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Latitude: 51.5312 / 51°31'52"N
Longitude: -3.1836 / 3°11'1"W
OS Eastings: 317993
OS Northings: 182034
OS Grid: ST179820
Mapcode National: GBR KH1.31
Mapcode Global: VH6F0.RST0
Plus Code: 9C3RGRJ8+FH
Entry Name: The Hollies including former coach-house range
Listing Date: 10 October 2001
Last Amended: 10 October 2001
Source ID: 25797
Building Class: Domestic
Location: At the E end of Llanishen, near the railway station. Set back from the road in its own grounds, the front facing N.
Community: Llanishen (Llanisien)
Locality: Station Road
Built-Up Area: Cardiff
Traditional County: Glamorgan
The house is said to have been constructed in 1878 on land formerly owned by the Marquess of Bute. It was built on 1 of 4 similar adjoining plots, none of which are shown on the Ordnance Survey of 1875 (they are shown in 1920). The different styles of the 3 surviving houses would suggest that they were not designed by the same architect. In 1891 the house was owned by a doctor.
House in Italianate style of 2 storeys and attics constructed of red brick under a hipped slate roof with square brick stacks. The most distinguishing feature is a wide terracotta frieze in relief in the form of the Parthenon. This is beneath the saw-tooth dentilled eaves. Similar band to string course with Greek-key frieze. Both continue around the house. Other detail includes square-headed lights, either paired or single, containing horned sashes, in moulded terracotta surrounds with keystones; brick plinth; freestone sills or sill bands. The front of the house is 4-bay, the 3 bays to the R symmetrical; central entrance in front of which is mid-C20 flat-roofed brick porch, with planked doors to either end and 2 small-pane windows to front. Two decorative stone brackets associated with the original doorway survive to either side of the porch and support balustraded parapets of freestone and moulded terracotta. These support a pair of projecting stairlights under round-arched heads with keystones and fluted stone imposts; 2-light windows with small-pane and radial glazing above stained glass. The entrance is flanked by paired lights to each storey; the far L bay has single lights. Upper storey with narrow openwork iron window box holders and continuous freestone sill band. To the attic above the symmetrical 3 bays, are 3 bullseye dormers with moulded wooden surrounds and small-pane glazing with ventilators; the central dormer retains decorative side brackets and a finial. Large brick stack to their L and small ridge stack R of centre.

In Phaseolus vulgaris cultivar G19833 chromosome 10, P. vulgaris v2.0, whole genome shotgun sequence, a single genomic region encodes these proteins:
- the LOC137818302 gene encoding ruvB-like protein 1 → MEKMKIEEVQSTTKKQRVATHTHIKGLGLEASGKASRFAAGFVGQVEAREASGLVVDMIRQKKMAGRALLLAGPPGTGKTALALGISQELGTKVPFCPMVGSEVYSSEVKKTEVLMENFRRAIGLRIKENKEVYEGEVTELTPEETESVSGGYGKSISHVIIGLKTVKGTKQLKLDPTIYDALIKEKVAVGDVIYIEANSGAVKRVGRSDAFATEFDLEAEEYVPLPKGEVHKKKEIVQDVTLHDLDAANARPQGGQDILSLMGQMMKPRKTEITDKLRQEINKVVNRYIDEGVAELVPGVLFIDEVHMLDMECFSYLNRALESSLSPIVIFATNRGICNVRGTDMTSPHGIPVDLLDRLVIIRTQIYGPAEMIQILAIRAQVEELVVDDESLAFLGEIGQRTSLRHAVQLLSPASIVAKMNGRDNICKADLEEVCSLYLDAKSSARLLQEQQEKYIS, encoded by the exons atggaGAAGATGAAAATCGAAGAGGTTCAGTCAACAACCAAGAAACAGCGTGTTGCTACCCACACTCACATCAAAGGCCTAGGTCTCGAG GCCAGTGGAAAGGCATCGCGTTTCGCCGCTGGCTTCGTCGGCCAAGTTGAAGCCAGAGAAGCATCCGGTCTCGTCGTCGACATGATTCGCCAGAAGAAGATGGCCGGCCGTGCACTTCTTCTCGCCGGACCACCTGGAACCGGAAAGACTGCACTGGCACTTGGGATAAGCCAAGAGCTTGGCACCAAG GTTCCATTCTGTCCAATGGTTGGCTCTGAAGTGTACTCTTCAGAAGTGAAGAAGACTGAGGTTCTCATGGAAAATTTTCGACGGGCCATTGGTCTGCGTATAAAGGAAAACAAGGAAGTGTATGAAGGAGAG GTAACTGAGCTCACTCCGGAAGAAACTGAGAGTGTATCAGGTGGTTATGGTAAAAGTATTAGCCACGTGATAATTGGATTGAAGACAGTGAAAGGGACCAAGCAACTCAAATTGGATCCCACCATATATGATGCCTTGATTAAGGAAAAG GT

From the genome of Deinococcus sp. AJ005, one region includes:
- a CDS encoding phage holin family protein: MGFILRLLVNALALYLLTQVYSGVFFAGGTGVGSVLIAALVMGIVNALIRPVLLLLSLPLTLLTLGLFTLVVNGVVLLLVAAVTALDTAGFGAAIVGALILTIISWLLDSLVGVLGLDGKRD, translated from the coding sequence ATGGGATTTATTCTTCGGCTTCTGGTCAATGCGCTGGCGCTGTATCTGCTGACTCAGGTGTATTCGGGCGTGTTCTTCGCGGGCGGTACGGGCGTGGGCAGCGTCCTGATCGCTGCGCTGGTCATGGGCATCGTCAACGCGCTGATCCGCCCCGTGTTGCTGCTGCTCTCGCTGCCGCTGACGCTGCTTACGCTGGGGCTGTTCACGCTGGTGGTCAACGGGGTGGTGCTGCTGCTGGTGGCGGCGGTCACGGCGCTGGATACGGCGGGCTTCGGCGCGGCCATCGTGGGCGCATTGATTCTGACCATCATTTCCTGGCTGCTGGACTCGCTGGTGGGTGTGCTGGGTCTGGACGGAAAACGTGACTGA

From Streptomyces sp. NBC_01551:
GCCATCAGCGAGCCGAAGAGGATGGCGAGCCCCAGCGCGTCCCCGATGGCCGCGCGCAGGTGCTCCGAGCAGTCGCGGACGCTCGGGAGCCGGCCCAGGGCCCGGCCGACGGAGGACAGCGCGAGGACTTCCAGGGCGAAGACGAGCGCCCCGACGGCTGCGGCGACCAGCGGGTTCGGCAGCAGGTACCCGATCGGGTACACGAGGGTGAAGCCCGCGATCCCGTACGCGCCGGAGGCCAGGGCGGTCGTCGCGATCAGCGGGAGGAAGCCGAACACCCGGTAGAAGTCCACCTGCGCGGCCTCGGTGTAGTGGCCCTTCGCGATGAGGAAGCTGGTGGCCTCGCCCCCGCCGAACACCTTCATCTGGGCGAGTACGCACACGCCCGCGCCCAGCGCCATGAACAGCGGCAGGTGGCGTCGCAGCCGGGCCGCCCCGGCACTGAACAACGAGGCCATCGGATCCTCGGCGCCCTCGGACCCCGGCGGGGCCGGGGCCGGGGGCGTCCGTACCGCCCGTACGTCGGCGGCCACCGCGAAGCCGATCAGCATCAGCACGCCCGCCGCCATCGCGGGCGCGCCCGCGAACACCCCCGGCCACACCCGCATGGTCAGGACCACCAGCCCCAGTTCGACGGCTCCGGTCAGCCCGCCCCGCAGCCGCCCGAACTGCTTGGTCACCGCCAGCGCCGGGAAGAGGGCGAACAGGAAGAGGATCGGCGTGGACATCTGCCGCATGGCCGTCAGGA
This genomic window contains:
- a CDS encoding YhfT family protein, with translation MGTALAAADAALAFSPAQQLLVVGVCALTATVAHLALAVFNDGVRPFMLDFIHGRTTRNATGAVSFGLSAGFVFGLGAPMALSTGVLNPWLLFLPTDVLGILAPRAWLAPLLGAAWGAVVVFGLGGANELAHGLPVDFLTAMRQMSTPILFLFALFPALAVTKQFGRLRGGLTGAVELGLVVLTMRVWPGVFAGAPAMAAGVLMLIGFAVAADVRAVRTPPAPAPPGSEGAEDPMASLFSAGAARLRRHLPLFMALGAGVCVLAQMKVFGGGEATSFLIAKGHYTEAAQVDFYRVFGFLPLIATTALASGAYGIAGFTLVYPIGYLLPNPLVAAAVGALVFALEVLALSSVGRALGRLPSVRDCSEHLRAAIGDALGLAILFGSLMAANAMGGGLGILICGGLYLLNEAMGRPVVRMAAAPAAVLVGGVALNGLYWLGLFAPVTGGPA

East end has 3 single lights to 1st floor, grouped and offset slightly to R, with detail as front including iron window box holder. Inserted fire-escape doorway to L, reached by external steel staircase. Bullseye dormer to centre of attic storey. To ground floor, from R: 4-pane horned sash window, original doorway with basket arch containing recessed boarded door, adjacent later doorway with concrete lintel to boiler-room, 2 single-light horned sashes, and C20 window to far L.
The rear elevation is 3-bay with paired windows as front to upper storey with iron window box holders and sill band. Three bullseye dormers to attic, the finial preserved to the central window. Full-width late C20 lean-to canopy over ground floor openings. Plain glazed French doors to centre with flanking side lights. Late C20 single light to R; further glazed doors to L, and small flat-roofed bay to far L.
Two projecting stacks to W end, between which is a single light with window box holder to 1st floor and a bullseye dormer to attic. Adjoining the ground floor is a flat-roofed C20 garage, linking with a former coach house. This is a gabled range orientated N-S of one-and-a-half-storeys, of red brick under a slate roof with tile cresting. Cupola to centre of ridge with swept pyramidal roof. Gabled doorway with boarded door to upper storey facing E; C20 multi-pane window under segmental brick head to lower storey, R of garage. To the N end is a wide opening for vehicles with timber lintel.
No access to interior at time of inspection (2/5/01). The house is now converted into 2 flats and the staircase arrangement is said to have been altered.
Listed as a large Victorian house of most unusual character; the Parthenon frieze is of particular interest. A good example of the late C19 large suburban houses in Cardiff. Group value with 90 and 96 Station Road.
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